Most humans would walk by thinking this was a mulch bed.
We may not have mentioned it, but we’re not having one bit of problem finding acorns this year!
This s a fine mix of white oak and chestnut oak from two huge trees.
As summer winds down, Hickory and I have been making our rounds of your human decks. To sun, you’re thinking?
Rats, beaten to them again.
The goldfinches always have an advantage over us squirrels for finding seeds–even when they aren’t fully ripe!
“Look!” Hickory twitches his tail. “There’s another they haven’t spotted yet!”
What do you know–some common names are correct! The Hawthorn is living up to one of its–May-apple–with the ‘pome’ fruits beginning to ripen now, in May.
We took a look at this small tree’s other names, and we squirrels feel they are just as descriptive of some hawthorn characteristics:
Whitethorn = the blossoms are white, the branches are covered in thorns, as seen in this post.
Thornapple = again, the thorns and the ‘apple’ fruits.
Hawberry = those do look like berries, though scientifically they aren’t. Haw is an old English name for hedge, which these trees would make a mighty fine one of, in our humble opinion, but we understand that this is what people call the fruits over there.
This week’s water column isn’t about water per se, but about what water does.
We’ve had a lot of rain in northern Virginia the last few days. A LOT, what Miz Flora calls ‘That blasted weather’. She’s particularly miffed because the rain has brought down flowers–from trees. Notice those white patches along the roadsides?
If your nose hasn’t been tuned upward, there’s been a fragrance in the air–the sweet Black Locust blossoms.
Yes, we know that phrase is usually refers to magnolias, but trust me, black locust, Robinia pseudoacacia, is sweet, or so we consider it, and it’s a favorite of the honeybees.
That’s what makes us squirrels particularly sad–huge numbers of bees collect from black locust during the week they’re blooming. These pea-shaped flowers hang in bunches, called racemes Miz Flora says, and they make for easy nectar-gathering.
Unfortunately, they’re also heavy, so after Monday’s storm, most of the flowers and many branches ended up on the ground, even though this strong wood has traditionally been used for fence posts.
Sigh. If you’re a friend of bees, you might want to slip them some extra food during our predicted week of rain. Good timing if you managed to get your planting done last week though! I see plenty of oaks sprouting from acorns we buried last fall.
It’s sad to admit that the end of the alphabet doesn’t get much attention from naturalists’ contriving nature names. So this year instead of resorting to a perennial favorite, the Zebra Swallowtail, which we have called on five of the last six years, we are again branching into the name to highlight a great shrub, the witch haZel to stand in for ‘Z.’
The witch hazel’s claim to fame is it flowers in the fall or winter, producing skin petalled flowers that remind some of you humans of spider legs. Get it? Spiders, Halloween, witches?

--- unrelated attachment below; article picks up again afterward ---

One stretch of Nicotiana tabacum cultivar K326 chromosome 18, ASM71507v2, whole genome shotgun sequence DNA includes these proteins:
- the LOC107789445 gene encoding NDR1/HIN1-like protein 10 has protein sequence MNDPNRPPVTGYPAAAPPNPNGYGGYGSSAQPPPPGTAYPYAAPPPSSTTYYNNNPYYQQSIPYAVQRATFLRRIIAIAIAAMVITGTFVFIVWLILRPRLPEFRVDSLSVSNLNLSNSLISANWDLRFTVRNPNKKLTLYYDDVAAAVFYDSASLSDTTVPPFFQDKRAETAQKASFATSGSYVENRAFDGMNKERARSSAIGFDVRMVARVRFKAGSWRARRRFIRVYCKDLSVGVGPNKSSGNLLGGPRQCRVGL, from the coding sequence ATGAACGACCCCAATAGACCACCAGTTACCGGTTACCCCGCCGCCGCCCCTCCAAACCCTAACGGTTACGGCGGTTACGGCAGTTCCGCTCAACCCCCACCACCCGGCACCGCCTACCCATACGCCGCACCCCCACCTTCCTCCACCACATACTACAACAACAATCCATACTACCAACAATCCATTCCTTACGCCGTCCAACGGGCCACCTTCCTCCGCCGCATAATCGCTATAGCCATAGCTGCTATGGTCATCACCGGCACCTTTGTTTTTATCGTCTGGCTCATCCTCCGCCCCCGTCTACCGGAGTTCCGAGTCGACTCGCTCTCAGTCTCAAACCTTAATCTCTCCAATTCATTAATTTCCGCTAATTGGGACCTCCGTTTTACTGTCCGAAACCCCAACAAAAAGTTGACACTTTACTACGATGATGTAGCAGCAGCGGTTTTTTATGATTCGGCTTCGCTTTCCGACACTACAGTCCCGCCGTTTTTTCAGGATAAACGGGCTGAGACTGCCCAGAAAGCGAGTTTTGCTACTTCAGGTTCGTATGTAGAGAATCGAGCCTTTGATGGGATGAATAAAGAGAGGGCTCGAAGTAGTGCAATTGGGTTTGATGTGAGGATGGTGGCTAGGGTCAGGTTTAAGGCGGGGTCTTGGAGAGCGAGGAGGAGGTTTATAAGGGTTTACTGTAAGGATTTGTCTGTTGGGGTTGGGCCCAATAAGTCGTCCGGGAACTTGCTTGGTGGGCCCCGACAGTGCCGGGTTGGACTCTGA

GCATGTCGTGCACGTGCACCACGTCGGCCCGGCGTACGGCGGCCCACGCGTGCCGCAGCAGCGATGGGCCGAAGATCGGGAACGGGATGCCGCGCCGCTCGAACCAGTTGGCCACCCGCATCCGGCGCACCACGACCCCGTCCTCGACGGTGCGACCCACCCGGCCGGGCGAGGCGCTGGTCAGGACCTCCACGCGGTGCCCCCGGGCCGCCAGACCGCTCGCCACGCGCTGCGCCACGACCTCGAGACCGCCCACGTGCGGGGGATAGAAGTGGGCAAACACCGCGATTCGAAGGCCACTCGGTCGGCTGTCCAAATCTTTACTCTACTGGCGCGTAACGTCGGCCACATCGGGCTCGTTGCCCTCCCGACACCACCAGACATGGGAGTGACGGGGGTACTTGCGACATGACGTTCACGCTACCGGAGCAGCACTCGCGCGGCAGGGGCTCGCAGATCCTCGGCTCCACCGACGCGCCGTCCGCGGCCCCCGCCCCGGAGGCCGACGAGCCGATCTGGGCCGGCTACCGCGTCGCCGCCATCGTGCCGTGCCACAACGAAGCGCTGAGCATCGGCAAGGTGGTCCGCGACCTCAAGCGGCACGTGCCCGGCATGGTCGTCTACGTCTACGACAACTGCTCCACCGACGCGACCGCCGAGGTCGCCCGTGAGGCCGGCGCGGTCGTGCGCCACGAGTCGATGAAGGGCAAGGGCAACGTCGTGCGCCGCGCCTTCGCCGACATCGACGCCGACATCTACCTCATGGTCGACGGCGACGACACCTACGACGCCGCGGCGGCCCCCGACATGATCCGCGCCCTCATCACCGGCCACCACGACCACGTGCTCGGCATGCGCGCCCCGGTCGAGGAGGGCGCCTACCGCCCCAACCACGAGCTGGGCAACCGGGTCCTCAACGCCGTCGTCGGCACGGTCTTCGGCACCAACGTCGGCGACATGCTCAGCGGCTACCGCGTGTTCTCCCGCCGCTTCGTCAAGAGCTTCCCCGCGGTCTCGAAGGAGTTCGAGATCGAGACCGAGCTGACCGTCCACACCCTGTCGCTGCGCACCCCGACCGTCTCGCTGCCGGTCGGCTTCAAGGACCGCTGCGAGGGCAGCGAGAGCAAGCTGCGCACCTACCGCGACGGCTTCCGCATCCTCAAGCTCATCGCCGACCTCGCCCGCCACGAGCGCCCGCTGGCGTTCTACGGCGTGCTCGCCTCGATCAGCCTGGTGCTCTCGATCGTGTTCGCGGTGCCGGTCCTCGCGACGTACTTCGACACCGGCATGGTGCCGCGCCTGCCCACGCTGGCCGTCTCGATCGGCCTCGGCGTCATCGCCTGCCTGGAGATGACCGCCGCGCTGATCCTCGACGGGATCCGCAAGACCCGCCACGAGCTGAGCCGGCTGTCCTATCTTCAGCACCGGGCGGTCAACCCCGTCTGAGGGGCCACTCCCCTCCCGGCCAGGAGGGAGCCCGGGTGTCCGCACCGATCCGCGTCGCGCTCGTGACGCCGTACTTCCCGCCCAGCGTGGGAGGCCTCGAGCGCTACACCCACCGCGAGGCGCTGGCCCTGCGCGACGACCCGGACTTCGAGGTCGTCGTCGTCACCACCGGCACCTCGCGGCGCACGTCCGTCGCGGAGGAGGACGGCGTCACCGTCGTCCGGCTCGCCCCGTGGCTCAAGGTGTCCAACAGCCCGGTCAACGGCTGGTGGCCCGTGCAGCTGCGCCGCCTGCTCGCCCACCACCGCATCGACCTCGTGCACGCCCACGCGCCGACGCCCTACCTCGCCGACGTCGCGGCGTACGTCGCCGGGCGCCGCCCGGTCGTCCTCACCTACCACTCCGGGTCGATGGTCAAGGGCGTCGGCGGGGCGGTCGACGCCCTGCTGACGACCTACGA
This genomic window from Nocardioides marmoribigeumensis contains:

We don’t actually, but this is a pretty neat tree that grows a nut from those flowers that wildlife find pretty tasty.
Witch hazels appear in suburban gardens as shrubs,
but in the wild the native species, Hamamelis virginiana, is an understory tree.
Give a witch hazel a spot in your yard–lots of late and early foraging bees will appreciate that you have extended the blooming season!
And this ends our 7th year participating in the Blogging From A to Z Challenge. We love sharing nature in our suburban neighborhood and hope or readers have enjoyed this month of nature blogging, too. We will take a few days off, then resume with our blogging in a more casual manner, as befitting a group of squirrels!
And by this we don’t mean the human devices that hold sugar water–no, we mean the animals that feed on nectar!
Yes, it’s honeybees
and solitary bees
and other insects besides.
and moths that we don’t see because they feed on night-blooming flowers.
And even this confusing little hummingbird moth–who looks and behaves like a hummingbird, but is actually an insect. Speaking of hummingbirds…
Yes, they are nectar-feeders and will come to your nectar feeders.
So feed them both ways, and enjoy them in your garden!
Of course, we can’t leave without our Motionless Monday–here’s a different version of a wildlife statue today!
Now this isn’t the perfect suburban forest floor–it’s got a few of those invasive vines in it, but the leaf litter under the hollies and oaks is an oasis of acorns and bugs, and even a few mushrooms pop up, all tasty to us squirrels.
The ground has been raked clean of acorns. The small nooks where insects can winter over and feed on decaying leaves are gone. And daffodils? You humans do realize they are poisonous, right? No squirrel with any woods-smarts touches them!
You humans might like a neatly mulched area of woods, but it does exactly zero for wildlife.
Even if our suburban woodlands aren’t perfectly native, Keep them Messy, please!
Hey, we are squirrels. A is always for acorns. It’s the favorite natural food of eastern gray squirrels.
The Blogging A to Z Challenge is a challenge to blog every day in the month of April, using a designated letter of the alphabet for your day’s theme. With 26 letters, usually the challenge skips Sundays, but there are 5 in 2018’s April, so we are starting A on Easter Sunday, today, and skipping the rest of the Sundays so we end on April 30th with Z. Still confused? Go to the A to Z website.
For the challenge, we’ll feature nature in our suburban neighborhood outside of Washington DC. That’s what we do all the time, not just for the A toZ, so follow us if paying attention to nature is your thing!